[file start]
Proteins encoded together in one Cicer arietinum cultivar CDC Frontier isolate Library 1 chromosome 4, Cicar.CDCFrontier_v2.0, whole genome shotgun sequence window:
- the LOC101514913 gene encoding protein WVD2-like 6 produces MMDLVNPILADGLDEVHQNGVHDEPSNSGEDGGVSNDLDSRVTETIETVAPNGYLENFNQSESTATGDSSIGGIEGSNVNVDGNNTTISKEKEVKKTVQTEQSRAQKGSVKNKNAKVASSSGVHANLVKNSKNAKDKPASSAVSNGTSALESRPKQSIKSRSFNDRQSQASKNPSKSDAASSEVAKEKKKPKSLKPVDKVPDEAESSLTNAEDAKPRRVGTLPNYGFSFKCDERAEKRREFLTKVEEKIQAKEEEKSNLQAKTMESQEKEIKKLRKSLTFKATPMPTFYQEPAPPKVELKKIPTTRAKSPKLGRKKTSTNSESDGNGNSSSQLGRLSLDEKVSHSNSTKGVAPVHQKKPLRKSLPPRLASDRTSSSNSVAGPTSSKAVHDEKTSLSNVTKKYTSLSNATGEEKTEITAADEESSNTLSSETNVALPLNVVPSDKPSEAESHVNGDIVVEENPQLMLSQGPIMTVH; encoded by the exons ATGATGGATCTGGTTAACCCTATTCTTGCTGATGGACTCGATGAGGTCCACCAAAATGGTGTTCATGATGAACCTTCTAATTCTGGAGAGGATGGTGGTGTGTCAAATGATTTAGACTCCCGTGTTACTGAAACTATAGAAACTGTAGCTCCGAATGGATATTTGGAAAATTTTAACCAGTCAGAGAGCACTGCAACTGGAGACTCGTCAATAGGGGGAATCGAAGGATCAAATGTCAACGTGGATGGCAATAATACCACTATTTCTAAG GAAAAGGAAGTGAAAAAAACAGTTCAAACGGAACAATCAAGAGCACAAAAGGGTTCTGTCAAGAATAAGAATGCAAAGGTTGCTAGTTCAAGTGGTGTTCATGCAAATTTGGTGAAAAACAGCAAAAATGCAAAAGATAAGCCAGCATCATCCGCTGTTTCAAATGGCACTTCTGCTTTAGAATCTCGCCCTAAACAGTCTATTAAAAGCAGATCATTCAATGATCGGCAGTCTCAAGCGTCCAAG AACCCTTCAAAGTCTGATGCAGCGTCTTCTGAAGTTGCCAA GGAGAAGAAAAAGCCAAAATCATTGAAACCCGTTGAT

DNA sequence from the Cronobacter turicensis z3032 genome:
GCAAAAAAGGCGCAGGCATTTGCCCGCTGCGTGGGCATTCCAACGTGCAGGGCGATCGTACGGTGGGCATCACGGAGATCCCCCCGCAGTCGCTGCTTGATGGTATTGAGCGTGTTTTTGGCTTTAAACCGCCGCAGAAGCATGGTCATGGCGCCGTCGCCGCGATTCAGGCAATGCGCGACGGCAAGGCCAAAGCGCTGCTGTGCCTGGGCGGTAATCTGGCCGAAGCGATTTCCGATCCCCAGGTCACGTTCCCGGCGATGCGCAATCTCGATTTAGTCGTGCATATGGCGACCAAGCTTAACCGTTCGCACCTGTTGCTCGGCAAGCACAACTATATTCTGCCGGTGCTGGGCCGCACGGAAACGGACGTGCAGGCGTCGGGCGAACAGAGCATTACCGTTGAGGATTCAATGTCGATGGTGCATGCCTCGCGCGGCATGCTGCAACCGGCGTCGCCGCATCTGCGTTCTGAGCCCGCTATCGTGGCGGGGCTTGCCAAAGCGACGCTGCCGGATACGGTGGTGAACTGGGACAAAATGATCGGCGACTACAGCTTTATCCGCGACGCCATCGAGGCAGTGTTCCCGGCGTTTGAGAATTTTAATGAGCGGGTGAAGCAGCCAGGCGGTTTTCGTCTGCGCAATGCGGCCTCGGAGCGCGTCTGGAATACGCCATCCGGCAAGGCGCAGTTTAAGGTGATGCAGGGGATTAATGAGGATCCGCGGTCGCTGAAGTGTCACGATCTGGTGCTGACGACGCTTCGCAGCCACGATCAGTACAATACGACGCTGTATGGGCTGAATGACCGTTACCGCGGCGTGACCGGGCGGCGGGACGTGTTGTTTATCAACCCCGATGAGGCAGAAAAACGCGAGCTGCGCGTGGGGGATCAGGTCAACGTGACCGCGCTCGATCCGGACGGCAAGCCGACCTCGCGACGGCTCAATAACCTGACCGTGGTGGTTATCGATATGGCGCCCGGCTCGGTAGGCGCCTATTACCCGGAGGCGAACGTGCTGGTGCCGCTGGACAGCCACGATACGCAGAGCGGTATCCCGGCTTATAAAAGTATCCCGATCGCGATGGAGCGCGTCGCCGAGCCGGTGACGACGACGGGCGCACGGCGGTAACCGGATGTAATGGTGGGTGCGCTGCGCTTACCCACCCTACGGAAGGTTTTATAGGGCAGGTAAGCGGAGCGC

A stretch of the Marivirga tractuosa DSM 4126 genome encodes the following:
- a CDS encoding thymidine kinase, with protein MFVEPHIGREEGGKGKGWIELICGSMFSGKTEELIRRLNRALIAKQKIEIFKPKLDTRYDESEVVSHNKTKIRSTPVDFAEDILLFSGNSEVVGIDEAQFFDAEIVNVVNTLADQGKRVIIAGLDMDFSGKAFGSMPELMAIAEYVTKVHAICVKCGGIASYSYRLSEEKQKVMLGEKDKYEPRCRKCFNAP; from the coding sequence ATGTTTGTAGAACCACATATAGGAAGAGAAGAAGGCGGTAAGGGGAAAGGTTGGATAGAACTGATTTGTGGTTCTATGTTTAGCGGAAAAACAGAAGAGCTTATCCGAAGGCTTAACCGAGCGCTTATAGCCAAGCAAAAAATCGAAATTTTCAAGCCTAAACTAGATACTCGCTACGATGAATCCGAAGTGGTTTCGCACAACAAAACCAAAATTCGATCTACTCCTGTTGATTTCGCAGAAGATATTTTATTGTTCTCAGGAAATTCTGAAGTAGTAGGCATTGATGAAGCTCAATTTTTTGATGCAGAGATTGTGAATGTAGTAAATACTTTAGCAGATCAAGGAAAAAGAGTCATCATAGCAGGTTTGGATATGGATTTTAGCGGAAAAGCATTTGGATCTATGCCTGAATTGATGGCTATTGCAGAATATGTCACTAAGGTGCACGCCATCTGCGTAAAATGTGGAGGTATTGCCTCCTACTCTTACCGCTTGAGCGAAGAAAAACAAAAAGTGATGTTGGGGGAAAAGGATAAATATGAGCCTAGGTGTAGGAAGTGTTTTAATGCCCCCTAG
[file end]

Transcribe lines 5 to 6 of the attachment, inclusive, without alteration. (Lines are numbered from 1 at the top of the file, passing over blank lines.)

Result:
A stretch of the Marivirga tractuosa DSM 4126 genome encodes the following:
- a CDS encoding thymidine kinase, with protein MFVEPHIGREEGGKGKGWIELICGSMFSGKTEELIRRLNRALIAKQKIEIFKPKLDTRYDESEVVSHNKTKIRSTPVDFAEDILLFSGNSEVVGIDEAQFFDAEIVNVVNTLADQGKRVIIAGLDMDFSGKAFGSMPELMAIAEYVTKVHAICVKCGGIASYSYRLSEEKQKVMLGEKDKYEPRCRKCFNAP; from the coding sequence ATGTTTGTAGAACCACATATAGGAAGAGAAGAAGGCGGTAAGGGGAAAGGTTGGATAGAACTGATTTGTGGTTCTATGTTTAGCGGAAAAACAGAAGAGCTTATCCGAAGGCTTAACCGAGCGCTTATAGCCAAGCAAAAAATCGAAATTTTCAAGCCTAAACTAGATACTCGCTACGATGAATCCGAAGTGGTTTCGCACAACAAAACCAAAATTCGATCTACTCCTGTTGATTTCGCAGAAGATATTTTATTGTTCTCAGGAAATTCTGAAGTAGTAGGCATTGATGAAGCTCAATTTTTTGATGCAGAGATTGTGAATGTAGTAAATACTTTAGCAGATCAAGGAAAAAGAGTCATCATAGCAGGTTTGGATATGGATTTTAGCGGAAAAGCATTTGGATCTATGCCTGAATTGATGGCTATTGCAGAATATGTCACTAAGGTGCACGCCATCTGCGTAAAATGTGGAGGTATTGCCTCCTACTCTTACCGCTTGAGCGAAGAAAAACAAAAAGTGATGTTGGGGGAAAAGGATAAATATGAGCCTAGGTGTAGGAAGTGTTTTAATGCCCCCTAG